New CNBC Campaign Pitches All Network, All The Time


The stock market may be serious business, especially these days, but CNBC is bringing some levity to it in a new on-air campaign. The creative was produced in-house, and CNBC plans only to run it on the network as on-air promos.

The ad takes place at Andel’s Deli in Long Island, where CNBC is a mainstay on the TV and customers exchange tips on stocks vs. bonds and bagels vs. bialis. The friendly owner, Jonathan Geschwind, apparently would never think to switch over to “SportsCenter.”

“CNBC makes people want to eat,” he says.

Presumably, his stock soars no matter the market’s health. There’s celebration food and comfort food. But for at least one customer, a roaring Dow appears to make him a more active buyer.



“The market’s up, keep the food coming,” he says.

The spot has roots in CNBC personality Gary Kaminsky’s affection for the deli. And it fits with the sometimes lighthearted nature of the campaign that the network believes even stressed-out pros will appreciate.

“If you go down to Wall Street and you hang out on any trading floor, humor is all over the place,” said CNBC marketing chief Tom Clendenin.  

Between the jokes, the deli ad shows CNBC displayed on an iPhone, hitting on a core message: The network offers market information anytime, anywhere and just about any way. The campaign also focuses on watching CNBC at work, accessing it via an iPad and turning to it with a smartphone.

“It’s about how they use us day in and day out to win,” Clendenin said.

Or at least, try these days …

“If nothing else, the volatility feeds right into the need to stay connected at all times,” he added.

A second new spot stars the effervescent Virginia McGathey, who owns an options/futures trading firm in Chicago. With a smile on her face as a frenetic day unfolds, she says: “The market can run you over.” She’s a big fan of a CNBC mobile app that provides real-time updates from global exchanges.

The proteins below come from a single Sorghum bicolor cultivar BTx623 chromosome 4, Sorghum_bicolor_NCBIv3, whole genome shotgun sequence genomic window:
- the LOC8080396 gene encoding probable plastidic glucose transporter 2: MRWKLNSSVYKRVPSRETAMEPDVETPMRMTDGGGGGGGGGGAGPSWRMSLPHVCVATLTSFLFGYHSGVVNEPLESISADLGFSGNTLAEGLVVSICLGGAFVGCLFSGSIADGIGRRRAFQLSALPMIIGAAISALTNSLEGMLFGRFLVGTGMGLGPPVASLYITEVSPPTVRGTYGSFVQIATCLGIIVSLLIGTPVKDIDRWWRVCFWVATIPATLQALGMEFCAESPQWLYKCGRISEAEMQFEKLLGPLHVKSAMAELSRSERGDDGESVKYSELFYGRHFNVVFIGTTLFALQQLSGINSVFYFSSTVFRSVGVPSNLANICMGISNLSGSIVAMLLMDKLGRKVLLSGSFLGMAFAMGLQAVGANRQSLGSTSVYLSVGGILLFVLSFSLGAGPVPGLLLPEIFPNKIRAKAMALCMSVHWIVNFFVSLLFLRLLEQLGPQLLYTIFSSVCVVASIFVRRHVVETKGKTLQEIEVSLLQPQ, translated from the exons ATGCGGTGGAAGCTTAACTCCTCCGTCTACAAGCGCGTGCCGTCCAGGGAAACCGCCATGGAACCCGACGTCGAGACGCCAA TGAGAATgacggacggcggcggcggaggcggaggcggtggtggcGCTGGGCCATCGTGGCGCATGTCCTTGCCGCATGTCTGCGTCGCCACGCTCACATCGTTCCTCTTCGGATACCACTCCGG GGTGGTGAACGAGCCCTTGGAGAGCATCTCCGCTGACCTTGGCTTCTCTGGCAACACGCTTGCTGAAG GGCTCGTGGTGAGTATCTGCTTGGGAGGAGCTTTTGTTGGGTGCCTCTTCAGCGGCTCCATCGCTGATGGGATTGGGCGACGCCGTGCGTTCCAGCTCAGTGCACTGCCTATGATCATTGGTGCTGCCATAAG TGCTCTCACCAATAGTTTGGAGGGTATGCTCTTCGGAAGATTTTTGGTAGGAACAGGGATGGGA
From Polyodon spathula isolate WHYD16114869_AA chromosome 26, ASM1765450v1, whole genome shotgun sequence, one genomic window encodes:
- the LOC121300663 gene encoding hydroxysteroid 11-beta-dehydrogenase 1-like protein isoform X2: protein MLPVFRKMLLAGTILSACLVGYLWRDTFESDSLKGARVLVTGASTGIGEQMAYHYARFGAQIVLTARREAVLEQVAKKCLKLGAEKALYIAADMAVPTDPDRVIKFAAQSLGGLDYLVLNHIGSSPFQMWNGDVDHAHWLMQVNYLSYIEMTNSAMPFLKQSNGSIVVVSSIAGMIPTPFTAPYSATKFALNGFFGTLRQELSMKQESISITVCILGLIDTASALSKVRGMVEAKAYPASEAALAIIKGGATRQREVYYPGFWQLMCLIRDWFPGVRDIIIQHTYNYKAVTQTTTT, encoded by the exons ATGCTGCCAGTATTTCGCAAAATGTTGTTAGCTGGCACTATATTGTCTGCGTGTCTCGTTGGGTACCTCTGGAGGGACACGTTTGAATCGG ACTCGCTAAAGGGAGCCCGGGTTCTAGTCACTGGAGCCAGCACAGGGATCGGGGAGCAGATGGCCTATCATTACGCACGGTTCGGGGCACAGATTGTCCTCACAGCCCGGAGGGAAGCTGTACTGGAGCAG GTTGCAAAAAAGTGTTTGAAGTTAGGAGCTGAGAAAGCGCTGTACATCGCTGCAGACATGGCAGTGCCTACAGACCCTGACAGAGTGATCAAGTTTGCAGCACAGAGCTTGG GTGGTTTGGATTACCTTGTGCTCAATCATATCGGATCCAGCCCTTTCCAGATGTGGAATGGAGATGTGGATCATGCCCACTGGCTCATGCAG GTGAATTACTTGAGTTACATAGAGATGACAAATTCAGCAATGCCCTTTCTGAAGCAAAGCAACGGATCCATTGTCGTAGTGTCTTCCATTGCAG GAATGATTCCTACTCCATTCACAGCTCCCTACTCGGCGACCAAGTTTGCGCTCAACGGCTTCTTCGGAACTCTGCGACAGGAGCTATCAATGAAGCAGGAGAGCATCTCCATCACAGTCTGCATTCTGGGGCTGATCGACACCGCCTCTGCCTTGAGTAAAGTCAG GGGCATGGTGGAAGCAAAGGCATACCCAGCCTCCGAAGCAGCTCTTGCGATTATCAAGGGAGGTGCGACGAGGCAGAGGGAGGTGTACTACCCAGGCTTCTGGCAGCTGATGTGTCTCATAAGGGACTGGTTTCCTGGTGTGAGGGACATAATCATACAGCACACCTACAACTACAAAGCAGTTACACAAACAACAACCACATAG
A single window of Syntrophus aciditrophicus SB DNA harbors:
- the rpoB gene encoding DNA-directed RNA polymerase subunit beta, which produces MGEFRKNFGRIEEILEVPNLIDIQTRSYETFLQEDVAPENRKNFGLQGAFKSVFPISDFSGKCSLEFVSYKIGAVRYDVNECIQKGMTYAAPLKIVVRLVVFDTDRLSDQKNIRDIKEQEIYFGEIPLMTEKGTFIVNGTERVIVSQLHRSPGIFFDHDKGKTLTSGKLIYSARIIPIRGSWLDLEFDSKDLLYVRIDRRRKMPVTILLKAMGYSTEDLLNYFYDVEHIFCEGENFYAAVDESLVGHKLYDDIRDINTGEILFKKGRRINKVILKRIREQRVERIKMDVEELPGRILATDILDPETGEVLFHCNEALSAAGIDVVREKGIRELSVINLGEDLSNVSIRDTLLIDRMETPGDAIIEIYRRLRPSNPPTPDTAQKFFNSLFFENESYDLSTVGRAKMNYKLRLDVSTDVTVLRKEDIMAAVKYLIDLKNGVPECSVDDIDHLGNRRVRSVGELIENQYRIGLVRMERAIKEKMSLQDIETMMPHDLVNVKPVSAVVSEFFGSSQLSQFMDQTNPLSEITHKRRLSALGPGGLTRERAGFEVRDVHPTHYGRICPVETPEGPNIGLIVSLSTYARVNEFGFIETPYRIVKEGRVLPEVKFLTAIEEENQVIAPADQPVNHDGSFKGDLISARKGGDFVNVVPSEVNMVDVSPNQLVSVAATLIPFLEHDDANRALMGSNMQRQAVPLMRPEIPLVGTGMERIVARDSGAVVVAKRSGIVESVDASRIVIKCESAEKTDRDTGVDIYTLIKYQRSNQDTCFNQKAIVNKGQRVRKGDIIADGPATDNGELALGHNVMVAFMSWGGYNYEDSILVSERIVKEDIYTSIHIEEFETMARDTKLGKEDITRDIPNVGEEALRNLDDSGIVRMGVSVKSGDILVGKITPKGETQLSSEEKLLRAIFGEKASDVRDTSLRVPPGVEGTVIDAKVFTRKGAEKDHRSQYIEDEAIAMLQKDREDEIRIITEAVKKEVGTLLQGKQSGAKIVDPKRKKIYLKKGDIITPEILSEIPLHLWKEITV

“The markets never stop -- only when I’m sleeping am I not connected,” she says.

Featured small-business owners in other ads include a cattle rancher and the founder of a New York social club who goes by Jennie Enterprise. The characters all end with “I am American business, I watch CNBC.”

CNBC uses that tag in another iteration of its broad “I am CNBC” campaign that highlights well-known personalities, such as Donald Trump, Sean Combs and Dana White. There are also a run of ads with CNBC personalities speaking about their personal and professional lives. (Maria Bartiromo plays the accordion and wants to be a backup singer.)

The current crop of spots plays into the reality that every American is impacted by the market in some form and the colorful characters might take some of the edge off the current environment.

“These are stories that I think anybody in our world would embrace,” Clendenin said.

Everyone likes a good bagel, right?

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